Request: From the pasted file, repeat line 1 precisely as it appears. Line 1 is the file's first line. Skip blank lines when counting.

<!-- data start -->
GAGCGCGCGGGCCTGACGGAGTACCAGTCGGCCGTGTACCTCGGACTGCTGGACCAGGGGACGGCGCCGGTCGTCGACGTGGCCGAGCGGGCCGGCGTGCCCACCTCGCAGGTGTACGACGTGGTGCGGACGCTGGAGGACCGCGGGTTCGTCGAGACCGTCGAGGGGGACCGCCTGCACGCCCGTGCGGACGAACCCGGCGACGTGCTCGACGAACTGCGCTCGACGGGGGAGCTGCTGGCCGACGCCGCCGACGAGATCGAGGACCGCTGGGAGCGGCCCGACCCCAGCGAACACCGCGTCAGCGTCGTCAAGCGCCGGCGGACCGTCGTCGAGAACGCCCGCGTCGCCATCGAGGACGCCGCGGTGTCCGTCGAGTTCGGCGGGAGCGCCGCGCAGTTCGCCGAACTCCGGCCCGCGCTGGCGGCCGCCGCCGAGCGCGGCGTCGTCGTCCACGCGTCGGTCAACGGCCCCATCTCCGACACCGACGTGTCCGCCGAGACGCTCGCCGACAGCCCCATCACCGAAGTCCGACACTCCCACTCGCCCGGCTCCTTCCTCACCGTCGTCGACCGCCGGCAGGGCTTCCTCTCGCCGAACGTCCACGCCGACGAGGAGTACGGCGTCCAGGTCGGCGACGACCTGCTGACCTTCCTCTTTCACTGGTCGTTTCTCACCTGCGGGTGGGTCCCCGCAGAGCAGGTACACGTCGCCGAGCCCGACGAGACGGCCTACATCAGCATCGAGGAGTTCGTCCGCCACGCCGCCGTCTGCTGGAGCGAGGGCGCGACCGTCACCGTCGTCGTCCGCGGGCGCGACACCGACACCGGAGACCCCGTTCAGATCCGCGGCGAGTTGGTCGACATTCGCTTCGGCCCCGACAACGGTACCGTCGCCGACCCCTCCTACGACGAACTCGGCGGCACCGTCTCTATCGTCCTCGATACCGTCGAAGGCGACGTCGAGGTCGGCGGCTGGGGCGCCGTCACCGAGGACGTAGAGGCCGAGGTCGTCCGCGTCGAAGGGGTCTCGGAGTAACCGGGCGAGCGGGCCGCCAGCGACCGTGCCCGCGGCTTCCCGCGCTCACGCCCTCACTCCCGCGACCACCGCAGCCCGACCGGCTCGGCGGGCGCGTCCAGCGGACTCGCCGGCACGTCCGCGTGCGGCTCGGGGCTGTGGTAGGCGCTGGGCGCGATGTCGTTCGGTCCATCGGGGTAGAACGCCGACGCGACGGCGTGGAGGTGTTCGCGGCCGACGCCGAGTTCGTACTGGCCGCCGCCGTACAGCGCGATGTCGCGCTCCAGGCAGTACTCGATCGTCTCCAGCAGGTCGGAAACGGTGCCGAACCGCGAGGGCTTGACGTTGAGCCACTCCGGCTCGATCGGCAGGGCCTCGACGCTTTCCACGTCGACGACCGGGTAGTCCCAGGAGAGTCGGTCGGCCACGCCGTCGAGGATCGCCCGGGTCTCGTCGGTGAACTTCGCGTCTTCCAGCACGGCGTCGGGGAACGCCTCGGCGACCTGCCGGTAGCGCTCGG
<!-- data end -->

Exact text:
GAGCGCGCGGGCCTGACGGAGTACCAGTCGGCCGTGTACCTCGGACTGCTGGACCAGGGGACGGCGCCGGTCGTCGACGTGGCCGAGCGGGCCGGCGTGCCCACCTCGCAGGTGTACGACGTGGTGCGGACGCTGGAGGACCGCGGGTTCGTCGAGACCGTCGAGGGGGACCGCCTGCACGCCCGTGCGGACGAACCCGGCGACGTGCTCGACGAACTGCGCTCGACGGGGGAGCTGCTGGCCGACGCCGCCGACGAGATCGAGGACCGCTGGGAGCGGCCCGACCCCAGCGAACACCGCGTCAGCGTCGTCAAGCGCCGGCGGACCGTCGTCGAGAACGCCCGCGTCGCCATCGAGGACGCCGCGGTGTCCGTCGAGTTCGGCGGGAGCGCCGCGCAGTTCGCCGAACTCCGGCCCGCGCTGGCGGCCGCCGCCGAGCGCGGCGTCGTCGTCCACGCGTCGGTCAACGGCCCCATCTCCGACACCGACGTGTCCGCCGAGACGCTCGCCGACAGCCCCATCACCGAAGTCCGACACTCCCACTCGCCCGGCTCCTTCCTCACCGTCGTCGACCGCCGGCAGGGCTTCCTCTCGCCGAACGTCCACGCCGACGAGGAGTACGGCGTCCAGGTCGGCGACGACCTGCTGACCTTCCTCTTTCACTGGTCGTTTCTCACCTGCGGGTGGGTCCCCGCAGAGCAGGTACACGTCGCCGAGCCCGACGAGACGGCCTACATCAGCATCGAGGAGTTCGTCCGCCACGCCGCCGTCTGCTGGAGCGAGGGCGCGACCGTCACCGTCGTCGTCCGCGGGCGCGACACCGACACCGGAGACCCCGTTCAGATCCGCGGCGAGTTGGTCGACATTCGCTTCGGCCCCGACAACGGTACCGTCGCCGACCCCTCCTACGACGAACTCGGCGGCACCGTCTCTATCGTCCTCGATACCGTCGAAGGCGACGTCGAGGTCGGCGGCTGGGGCGCCGTCACCGAGGACGTAGAGGCCGAGGTCGTCCGCGTCGAAGGGGTCTCGGAGTAACCGGGCGAGCGGGCCGCCAGCGACCGTGCCCGCGGCTTCCCGCGCTCACGCCCTCACTCCCGCGACCACCGCAGCCCGACCGGCTCGGCGGGCGCGTCCAGCGGACTCGCCGGCACGTCCGCGTGCGGCTCGGGGCTGTGGTAGGCGCTGGGCGCGATGTCGTTCGGTCCATCGGGGTAGAACGCCGACGCGACGGCGTGGAGGTGTTCGCGGCCGACGCCGAGTTCGTACTGGCCGCCGCCGTACAGCGCGATGTCGCGCTCCAGGCAGTACTCGATCGTCTCCAGCAGGTCGGAAACGGTGCCGAACCGCGAGGGCTTGACGTTGAGCCACTCCGGCTCGATCGGCAGGGCCTCGACGCTTTCCACGTCGACGACCGGGTAGTCCCAGGAGAGTCGGTCGGCCACGCCGTCGAGGATCGCCCGGGTCTCGTCGGTGAACTTCGCGTCTTCCAGCACGGCGTCGGGGAACGCCTCGGCGACCTGCCGGTAGCGCTCGG